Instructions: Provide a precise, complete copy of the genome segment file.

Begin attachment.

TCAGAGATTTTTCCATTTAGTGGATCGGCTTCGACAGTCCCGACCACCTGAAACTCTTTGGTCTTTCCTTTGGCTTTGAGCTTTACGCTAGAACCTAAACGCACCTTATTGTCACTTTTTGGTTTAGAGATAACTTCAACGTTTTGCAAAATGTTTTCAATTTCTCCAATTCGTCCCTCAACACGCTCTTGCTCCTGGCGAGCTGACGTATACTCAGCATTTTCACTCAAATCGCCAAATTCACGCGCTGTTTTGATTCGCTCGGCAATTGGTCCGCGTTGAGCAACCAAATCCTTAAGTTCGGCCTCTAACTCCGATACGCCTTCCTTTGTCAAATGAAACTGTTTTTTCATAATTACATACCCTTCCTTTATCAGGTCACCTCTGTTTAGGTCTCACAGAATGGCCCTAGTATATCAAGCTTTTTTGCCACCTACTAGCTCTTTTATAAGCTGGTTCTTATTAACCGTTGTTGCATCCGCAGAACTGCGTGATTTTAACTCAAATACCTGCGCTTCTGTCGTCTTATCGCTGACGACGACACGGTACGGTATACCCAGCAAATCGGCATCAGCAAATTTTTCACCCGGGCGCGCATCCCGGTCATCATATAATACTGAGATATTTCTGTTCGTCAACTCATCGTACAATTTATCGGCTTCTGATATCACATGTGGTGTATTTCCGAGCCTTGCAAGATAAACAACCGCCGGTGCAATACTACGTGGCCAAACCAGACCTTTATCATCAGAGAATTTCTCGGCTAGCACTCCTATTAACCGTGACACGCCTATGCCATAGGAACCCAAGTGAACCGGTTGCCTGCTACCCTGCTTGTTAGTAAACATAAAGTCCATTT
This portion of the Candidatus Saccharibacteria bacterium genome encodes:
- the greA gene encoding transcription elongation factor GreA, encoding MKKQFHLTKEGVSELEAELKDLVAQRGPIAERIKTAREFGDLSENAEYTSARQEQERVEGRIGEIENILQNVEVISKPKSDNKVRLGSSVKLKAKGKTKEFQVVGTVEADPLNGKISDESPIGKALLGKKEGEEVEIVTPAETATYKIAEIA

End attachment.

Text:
TCAGAGATTTTTCCATTTAGTGGATCGGCTTCGACAGTCCCGACCACCTGAAACTCTTTGGTCTTTCCTTTGGCTTTGAGCTTTACGCTAGAACCTAAACGCACCTTATTGTCACTTTTTGGTTTAGAGATAACTTCAACGTTTTGCAAAATGTTTTCAATTTCTCCAATTCGTCCCTCAACACGCTCTTGCTCCTGGCGAGCTGACGTATACTCAGCATTTTCACTCAAATCGCCAAATTCACGCGCTGTTTTGATTCGCTCGGCAATTGGTCCGCGTTGAGCAACCAAATCCTTAAGTTCGGCCTCTAACTCCGATACGCCTTCCTTTGTCAAATGAAACTGTTTTTTCATAATTACATACCCTTCCTTTATCAGGTCACCTCTGTTTAGGTCTCACAGAATGGCCCTAGTATATCAAGCTTTTTTGCCACCTACTAGCTCTTTTATAAGCTGGTTCTTATTAACCGTTGTTGCATCCGCAGAACTGCGTGATTTTAACTCAAATACCTGCGCTTCTGTCGTCTTATCGCTGACGACGACACGGTACGGTATACCCAGCAAATCGGCATCAGCAAATTTTTCACCCGGGCGCGCATCCCGGTCATCATATAATACTGAGATATTTCTGTTCGTCAACTCATCGTACAATTTATCGGCTTCTGATATCACATGTGGTGTATTTCCGAGCCTTGCAAGATAAACAACCGCCGGTGCAATACTACGTGGCCAAACCAGACCTTTATCATCAGAGAATTTCTCGGCTAGCACTCCTATTAACCGTGACACGCCTATGCCATAGGAACCCAAGTGAACCGGTTGCCTGCTACCCTGCTTGTTAGTAAACATAAAGTCCATTT
This portion of the Candidatus Saccharibacteria bacterium genome encodes:
- the greA gene encoding transcription elongation factor GreA, encoding MKKQFHLTKEGVSELEAELKDLVAQRGPIAERIKTAREFGDLSENAEYTSARQEQERVEGRIGEIENILQNVEVISKPKSDNKVRLGSSVKLKAKGKTKEFQVVGTVEADPLNGKISDESPIGKALLGKKEGEEVEIVTPAETATYKIAEIA